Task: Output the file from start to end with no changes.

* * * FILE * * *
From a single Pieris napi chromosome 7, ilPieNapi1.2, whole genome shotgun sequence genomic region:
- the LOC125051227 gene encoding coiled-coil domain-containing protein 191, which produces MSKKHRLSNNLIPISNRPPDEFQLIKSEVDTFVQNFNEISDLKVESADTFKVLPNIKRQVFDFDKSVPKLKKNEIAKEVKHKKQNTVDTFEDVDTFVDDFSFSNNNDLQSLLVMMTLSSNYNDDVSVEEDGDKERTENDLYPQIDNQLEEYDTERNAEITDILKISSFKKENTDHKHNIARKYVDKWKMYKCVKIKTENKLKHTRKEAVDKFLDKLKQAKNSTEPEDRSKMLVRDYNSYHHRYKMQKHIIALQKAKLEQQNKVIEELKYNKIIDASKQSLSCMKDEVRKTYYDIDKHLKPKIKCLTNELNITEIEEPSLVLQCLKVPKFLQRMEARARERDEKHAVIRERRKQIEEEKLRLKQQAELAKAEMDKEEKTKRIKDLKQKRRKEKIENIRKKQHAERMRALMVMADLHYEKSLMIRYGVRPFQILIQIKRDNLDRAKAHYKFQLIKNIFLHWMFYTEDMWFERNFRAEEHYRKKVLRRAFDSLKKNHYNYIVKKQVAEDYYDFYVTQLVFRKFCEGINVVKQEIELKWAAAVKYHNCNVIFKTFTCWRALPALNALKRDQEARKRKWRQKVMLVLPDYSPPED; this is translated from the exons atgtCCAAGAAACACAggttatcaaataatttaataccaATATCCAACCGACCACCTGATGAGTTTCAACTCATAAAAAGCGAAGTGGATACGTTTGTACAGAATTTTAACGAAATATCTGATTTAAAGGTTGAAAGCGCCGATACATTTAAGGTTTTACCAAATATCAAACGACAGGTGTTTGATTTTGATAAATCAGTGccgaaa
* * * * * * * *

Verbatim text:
From a single Pieris napi chromosome 7, ilPieNapi1.2, whole genome shotgun sequence genomic region:
- the LOC125051227 gene encoding coiled-coil domain-containing protein 191, which produces MSKKHRLSNNLIPISNRPPDEFQLIKSEVDTFVQNFNEISDLKVESADTFKVLPNIKRQVFDFDKSVPKLKKNEIAKEVKHKKQNTVDTFEDVDTFVDDFSFSNNNDLQSLLVMMTLSSNYNDDVSVEEDGDKERTENDLYPQIDNQLEEYDTERNAEITDILKISSFKKENTDHKHNIARKYVDKWKMYKCVKIKTENKLKHTRKEAVDKFLDKLKQAKNSTEPEDRSKMLVRDYNSYHHRYKMQKHIIALQKAKLEQQNKVIEELKYNKIIDASKQSLSCMKDEVRKTYYDIDKHLKPKIKCLTNELNITEIEEPSLVLQCLKVPKFLQRMEARARERDEKHAVIRERRKQIEEEKLRLKQQAELAKAEMDKEEKTKRIKDLKQKRRKEKIENIRKKQHAERMRALMVMADLHYEKSLMIRYGVRPFQILIQIKRDNLDRAKAHYKFQLIKNIFLHWMFYTEDMWFERNFRAEEHYRKKVLRRAFDSLKKNHYNYIVKKQVAEDYYDFYVTQLVFRKFCEGINVVKQEIELKWAAAVKYHNCNVIFKTFTCWRALPALNALKRDQEARKRKWRQKVMLVLPDYSPPED; this is translated from the exons atgtCCAAGAAACACAggttatcaaataatttaataccaATATCCAACCGACCACCTGATGAGTTTCAACTCATAAAAAGCGAAGTGGATACGTTTGTACAGAATTTTAACGAAATATCTGATTTAAAGGTTGAAAGCGCCGATACATTTAAGGTTTTACCAAATATCAAACGACAGGTGTTTGATTTTGATAAATCAGTGccgaaa